Spotlight on Genuine Concern in Text-based Crisis Conversations

Machine learning worked to identify linguistic features that make crisis counselor texts feel genuine. We are a text-only service, and new machine learning methods allowed us to analyze over 57,000 de-identified conversations to learn about what makes text-based crisis counseling feel genuine.  We tested several different machine learning models to determine which was best able to predict genuine concern ratings, including: Logistic Regression with Lasso; Random Forest; and XGBoost. As you might imagine, many of the features were correlated, so we used models that are able to handle correlated data. Results summarized below were presented at the 57th annual conference of the American Association of Suicidology in May, 2024. 

Feeling that the crisis counselor genuinely cares for their wellbeing matters a lot to our texters. Our analyses indicate that when texters report feeling their crisis counselor was genuinely concerned for them:

  1. They are 10 times as likely to find the conversation helpful
  2. They are 5 times as likely to say that they are less suicidal by the end of the conversation.

We looked for many aspects of the way crisis counselors texted: including 

  • word counts (is it better to be wordy or concise?), 
  • reading levels (does simpler language feel more genuine?),
  • formal/informal tone (is it better to be formal or informal?),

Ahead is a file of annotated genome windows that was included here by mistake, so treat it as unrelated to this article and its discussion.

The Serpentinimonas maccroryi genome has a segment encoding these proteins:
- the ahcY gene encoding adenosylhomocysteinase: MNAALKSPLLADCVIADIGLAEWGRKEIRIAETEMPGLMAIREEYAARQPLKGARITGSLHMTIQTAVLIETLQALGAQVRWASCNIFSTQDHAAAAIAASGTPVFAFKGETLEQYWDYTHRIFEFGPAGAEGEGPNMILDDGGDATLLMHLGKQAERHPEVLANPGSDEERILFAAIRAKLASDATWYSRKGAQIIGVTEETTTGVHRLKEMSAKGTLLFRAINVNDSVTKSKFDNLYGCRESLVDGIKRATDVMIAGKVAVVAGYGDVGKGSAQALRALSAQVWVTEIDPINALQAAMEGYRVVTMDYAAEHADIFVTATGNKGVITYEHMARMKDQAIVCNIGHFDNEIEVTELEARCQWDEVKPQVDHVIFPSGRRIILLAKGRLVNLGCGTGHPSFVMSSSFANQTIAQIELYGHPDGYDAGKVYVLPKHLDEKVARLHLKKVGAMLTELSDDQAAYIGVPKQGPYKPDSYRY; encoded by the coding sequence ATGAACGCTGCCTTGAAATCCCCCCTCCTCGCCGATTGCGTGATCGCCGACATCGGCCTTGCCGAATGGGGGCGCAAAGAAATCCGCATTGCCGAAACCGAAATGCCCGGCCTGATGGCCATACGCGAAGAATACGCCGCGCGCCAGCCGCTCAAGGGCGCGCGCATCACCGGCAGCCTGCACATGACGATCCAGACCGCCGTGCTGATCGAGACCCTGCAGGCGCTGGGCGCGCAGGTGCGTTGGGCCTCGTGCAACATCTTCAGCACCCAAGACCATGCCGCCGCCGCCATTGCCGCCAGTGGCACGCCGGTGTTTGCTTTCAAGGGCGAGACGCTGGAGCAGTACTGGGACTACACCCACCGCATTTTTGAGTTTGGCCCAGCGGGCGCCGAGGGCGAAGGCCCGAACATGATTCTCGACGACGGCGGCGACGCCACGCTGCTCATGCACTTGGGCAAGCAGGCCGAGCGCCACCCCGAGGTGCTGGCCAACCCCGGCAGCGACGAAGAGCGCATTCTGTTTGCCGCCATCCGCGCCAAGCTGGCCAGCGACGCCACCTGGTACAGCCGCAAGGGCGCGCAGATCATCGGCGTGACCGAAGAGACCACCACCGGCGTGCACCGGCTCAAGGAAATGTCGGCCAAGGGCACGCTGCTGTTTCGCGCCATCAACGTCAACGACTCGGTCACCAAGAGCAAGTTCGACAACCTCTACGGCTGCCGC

• timing (what sounds more genuine: when you respond quickly or take more time?), 
  • emotional intensity, and also, 
  • the content of what people said. 

Here are four lessons on what felt genuine to our texters. 

  • Match the texter as much as possible – in word count, reading level, formality, timing, and emotional intensity. If the texter is rapidly texting, rapid responses feel more genuine. If the texter is verbose, verbose responses feel more genuine. If they are terse, the crisis counselor should  be brief. The same goes for formal/informal tone, reading level, and emotional intensity (how positive/negative the tone of the statements are).
  • Use positive emotional language (but mix it up and match the texter). We found conversations where the crisis counselor’s statements had higher  emotional valence were more likely to be rated as expressing genuine concern. This comes with important caveats: 1) It felt more genuine to texters when counselors had a more varied emotional charge of their messaging.  2) Here, too, matching the texter’s level of intensity was linked to higher perceptions of genuine concern.
  1. Avoid self-talk. The more counselors used first-person pronouns (“I” or “me”), the less likely the texters felt their concern was genuine.  
  2. Don’t over-use templates. Templates help guide the work of our crisis counselors who often have to find the right thing to say under pressure. Still, using these templates a lot was associated with lower ratings of genuine concern. 

This analysis has important limitations. For example: there is a difference between what is statistically significant (everything above), and what is clinically meaningful and should be acted upon (not evaluated here). Also, language can be highly specific to someone’s demographic background, so we are planning to conduct more segmented analyses by demographics. 

To learn more about our research and methodology, please email research@crisistextline.org.

For media requests, please reach out to Vanessa Showalter, Crisis Text Line’s Sr. Communications Director, at press@crisistextline.org.

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